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Qantas makes record profit, sacks graduating apprentices

The AMWU is backing 20 Qantas graduating apprentices whose future job security has been ripped away for short-term cost-cutting despite the airline this week posting a record half-year profit of almost $1 billion.

The AMWU and partner unions are demanding Qantas find full-time work for the 20 who were issued late last year with termination notices, becoming the first aircraft maintenance engineers in decades to complete training without secure full-time positions by the airline.

Under pressure in the Fair Work Commission, the airline extended their employment to March and scrambled together a mix of Jetstar jobs, 10 fixed-term contracts in Brisbane and four part-time jobs in Perth.

But that half-baked fix has caused huge disruption and uncertainty to men from Sydney and Melbourne with young families and other personal commitments, with at least four still left jobless.

A potential solution is if the airline pushes ahead with a plan to bring back in-house the maintenance work on equipment and plant that supports it’s fleet, which had been outsourced. More detail is expected to emerge in FWC discussions listed for today (Friday).

“These terminations by Qantas makes no sense whatever if it really is committed to retaining a viable engineering workforce so it can service its new generation aircraft fleets within Australia,” said AMWU Assistant National Secretary Glenn Thompson.

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Money man: Qantas Chief Executive Alan Joyce announcing the airline's half-yearly profit had soared by 234 per cent.

Mr Thompson said the Qantas stance contravenes it’s union agreement, risks wasting more than $5 million invested in the men’s training and undermines the airline’s own future ability to service it’s aircraft.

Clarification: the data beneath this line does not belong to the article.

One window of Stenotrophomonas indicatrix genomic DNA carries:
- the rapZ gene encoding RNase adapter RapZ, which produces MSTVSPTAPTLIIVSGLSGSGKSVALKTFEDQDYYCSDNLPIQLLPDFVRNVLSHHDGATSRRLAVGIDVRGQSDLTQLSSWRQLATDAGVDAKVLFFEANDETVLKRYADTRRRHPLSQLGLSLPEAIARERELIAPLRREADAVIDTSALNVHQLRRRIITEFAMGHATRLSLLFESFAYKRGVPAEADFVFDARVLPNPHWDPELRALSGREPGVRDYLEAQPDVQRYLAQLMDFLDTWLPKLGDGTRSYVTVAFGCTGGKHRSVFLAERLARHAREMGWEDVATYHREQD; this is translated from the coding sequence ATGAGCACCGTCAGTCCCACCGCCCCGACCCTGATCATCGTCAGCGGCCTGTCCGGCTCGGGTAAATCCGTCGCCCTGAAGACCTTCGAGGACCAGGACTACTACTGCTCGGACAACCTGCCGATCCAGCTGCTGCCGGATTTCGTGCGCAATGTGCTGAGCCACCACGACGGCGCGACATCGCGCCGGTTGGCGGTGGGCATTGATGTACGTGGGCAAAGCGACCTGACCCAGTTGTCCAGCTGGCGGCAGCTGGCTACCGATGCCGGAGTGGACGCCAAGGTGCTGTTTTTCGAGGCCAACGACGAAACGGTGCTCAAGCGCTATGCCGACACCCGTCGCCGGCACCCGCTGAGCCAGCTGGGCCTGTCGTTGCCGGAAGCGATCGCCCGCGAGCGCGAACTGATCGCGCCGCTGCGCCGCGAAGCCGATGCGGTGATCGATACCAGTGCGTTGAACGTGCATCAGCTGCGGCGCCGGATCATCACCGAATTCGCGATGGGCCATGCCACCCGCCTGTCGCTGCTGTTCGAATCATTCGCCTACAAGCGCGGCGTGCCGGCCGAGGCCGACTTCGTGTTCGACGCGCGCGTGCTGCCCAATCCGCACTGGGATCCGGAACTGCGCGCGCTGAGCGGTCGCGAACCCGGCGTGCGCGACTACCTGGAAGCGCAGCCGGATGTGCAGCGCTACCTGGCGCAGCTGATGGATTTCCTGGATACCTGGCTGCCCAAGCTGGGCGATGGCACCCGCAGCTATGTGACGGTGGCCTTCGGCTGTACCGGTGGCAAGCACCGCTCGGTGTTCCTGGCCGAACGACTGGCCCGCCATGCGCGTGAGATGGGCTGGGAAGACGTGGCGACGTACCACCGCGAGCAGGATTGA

It comes as the aviation industry expects the Asia-Pacific region to be desperately short of aviation engineers in coming years.

“It’s incredible that with an ageing workforce, Qantas is prepared to offload  younger, highly-skilled workers it has just invested in – these people are the airline’s future,” Mr Thompson said

The AMWU is acting jointly with the Australian Workers Union and the Electrical Trades Union.

Mr Thompson said this was the second full year of Qantas apprentices to be trained to the upgraded AQF4 qualification framework, a recognition that the airline would have to keep constantly renewing topline skills if it was to service modern aircraft.

A 2015 industry report by the Australian Research Council found that there will be a 30 per cent shortfall in global aircraft maintenance capacity within a decade. It said if Australia wants to fill the  Asia Pacific shortage, we must quickly re-build our maintenance capability, including training.

The 20  apprentices range in age from early 20s to 42.

“I started at Qantas because I have a passion for airlines. I love the industry and don’t want to have to leave,” said Michael Angel, 42, who will have to leave his pregnant partner in Sydney if he takes up a position offered in Brisbane for 18 months.

Richard Catulong has worked for Qantas for 11 years, choosing to enhance his career by building on his trade as a trimmer with an aircraft engineer qualification.

“I’d be devastated if I had to leave the industry. I was in it for the long term,” said Mr Catulong, 32, who has a mortgage on the family home but no job offer as a trimmer or engineer.

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Let down: some of the new aircraft maintenance engineers whose security has been jettisoned by Qantas.

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